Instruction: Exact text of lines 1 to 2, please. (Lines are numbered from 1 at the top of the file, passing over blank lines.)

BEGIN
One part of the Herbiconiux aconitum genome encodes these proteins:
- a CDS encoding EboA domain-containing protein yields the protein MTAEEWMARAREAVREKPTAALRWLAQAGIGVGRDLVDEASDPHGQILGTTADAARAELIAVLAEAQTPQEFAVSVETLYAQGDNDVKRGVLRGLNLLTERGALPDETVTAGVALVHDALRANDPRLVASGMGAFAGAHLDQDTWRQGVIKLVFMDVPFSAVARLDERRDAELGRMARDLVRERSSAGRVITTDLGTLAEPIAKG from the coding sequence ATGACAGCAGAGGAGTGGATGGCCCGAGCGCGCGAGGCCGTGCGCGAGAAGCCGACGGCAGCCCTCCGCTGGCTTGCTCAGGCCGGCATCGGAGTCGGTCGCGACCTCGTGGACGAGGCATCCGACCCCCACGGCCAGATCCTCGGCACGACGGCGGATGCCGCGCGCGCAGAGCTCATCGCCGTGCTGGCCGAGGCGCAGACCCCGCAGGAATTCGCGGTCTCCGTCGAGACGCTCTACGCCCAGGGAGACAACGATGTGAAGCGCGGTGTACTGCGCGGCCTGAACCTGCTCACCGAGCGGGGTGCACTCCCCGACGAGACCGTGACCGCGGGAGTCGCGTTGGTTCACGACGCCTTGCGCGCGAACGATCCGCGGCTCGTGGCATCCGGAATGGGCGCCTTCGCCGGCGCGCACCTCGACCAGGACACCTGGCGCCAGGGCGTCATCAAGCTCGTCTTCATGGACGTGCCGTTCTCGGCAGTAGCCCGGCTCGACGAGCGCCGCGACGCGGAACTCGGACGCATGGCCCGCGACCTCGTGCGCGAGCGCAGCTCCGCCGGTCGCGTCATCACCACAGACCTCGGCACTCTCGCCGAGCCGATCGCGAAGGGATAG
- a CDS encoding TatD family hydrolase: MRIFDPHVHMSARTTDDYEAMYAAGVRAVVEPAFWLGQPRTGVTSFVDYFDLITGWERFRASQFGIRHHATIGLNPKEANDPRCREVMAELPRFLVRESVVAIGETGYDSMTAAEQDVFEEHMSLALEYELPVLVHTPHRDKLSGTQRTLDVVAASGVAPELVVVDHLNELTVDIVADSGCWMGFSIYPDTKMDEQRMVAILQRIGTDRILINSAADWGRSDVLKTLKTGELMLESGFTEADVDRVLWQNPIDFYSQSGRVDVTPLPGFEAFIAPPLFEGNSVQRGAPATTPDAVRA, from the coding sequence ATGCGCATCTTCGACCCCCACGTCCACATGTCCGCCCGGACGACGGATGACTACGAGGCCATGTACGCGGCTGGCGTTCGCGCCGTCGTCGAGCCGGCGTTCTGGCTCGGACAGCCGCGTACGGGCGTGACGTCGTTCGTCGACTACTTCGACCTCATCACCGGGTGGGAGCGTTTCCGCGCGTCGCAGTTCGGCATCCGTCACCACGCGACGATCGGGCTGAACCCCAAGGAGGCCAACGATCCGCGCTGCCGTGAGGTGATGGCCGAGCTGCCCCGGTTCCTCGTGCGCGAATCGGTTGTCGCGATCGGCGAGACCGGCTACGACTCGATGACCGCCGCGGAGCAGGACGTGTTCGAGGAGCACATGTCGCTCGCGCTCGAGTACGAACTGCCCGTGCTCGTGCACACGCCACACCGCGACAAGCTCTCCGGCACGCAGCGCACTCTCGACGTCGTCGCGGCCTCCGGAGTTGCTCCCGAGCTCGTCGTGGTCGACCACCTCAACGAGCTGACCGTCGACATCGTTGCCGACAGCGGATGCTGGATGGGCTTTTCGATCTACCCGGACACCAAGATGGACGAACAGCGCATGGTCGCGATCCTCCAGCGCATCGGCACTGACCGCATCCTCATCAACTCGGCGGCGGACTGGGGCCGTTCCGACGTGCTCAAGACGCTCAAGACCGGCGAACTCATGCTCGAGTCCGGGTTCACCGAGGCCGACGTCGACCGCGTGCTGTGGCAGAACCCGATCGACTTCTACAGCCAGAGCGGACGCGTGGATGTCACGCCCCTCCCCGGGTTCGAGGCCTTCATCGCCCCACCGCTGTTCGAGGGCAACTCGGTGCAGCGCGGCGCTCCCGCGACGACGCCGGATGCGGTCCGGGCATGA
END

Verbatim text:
One part of the Herbiconiux aconitum genome encodes these proteins:
- a CDS encoding EboA domain-containing protein yields the protein MTAEEWMARAREAVREKPTAALRWLAQAGIGVGRDLVDEASDPHGQILGTTADAARAELIAVLAEAQTPQEFAVSVETLYAQGDNDVKRGVLRGLNLLTERGALPDETVTAGVALVHDALRANDPRLVASGMGAFAGAHLDQDTWRQGVIKLVFMDVPFSAVARLDERRDAELGRMARDLVRERSSAGRVITTDLGTLAEPIAKG from the coding sequence ATGACAGCAGAGGAGTGGATGGCCCGAGCGCGCGAGGCCGTGCGCGAGAAGCCGACGGCAGCCCTCCGCTGGCTTGCTCAGGCCGGCATCGGAGTCGGTCGCGACCTCGTGGACGAGGCATCCGACCCCCACGGCCAGATCCTCGGCACGACGGCGGATGCCGCGCGCGCAGAGCTCATCGCCGTGCTGGCCGAGGCGCAGACCCCGCAGGAATTCGCGGTCTCCGTCGAGACGCTCTACGCCCAGGGAGACAACGATGTGAAGCGCGGTGTACTGCGCGGCCTGAACCTGCTCACCGAGCGGGGTGCACTCCCCGACGAGACCGTGACCGCGGGAGTCGCGTTGGTTCACGACGCCTTGCGCGCGAACGATCCGCGGCTCGTGGCATCCGGAATGGGCGCCTTCGCCGGCGCGCACCTCGACCAGGACACCTGGCGCCAGGGCGTCATCAAGCTCGTCTTCATGGACGTGCCGTTCTCGGCAGTAGCCCGGCTCGACGAGCGCCGCGACGCGGAACTCGGACGCATGGCCCGCGACCTCGTGCGCGAGCGCAGCTCCGCCGGTCGCGTCATCACCACAGACCTCGGCACTCTCGCCGAGCCGATCGCGAAGGGATAG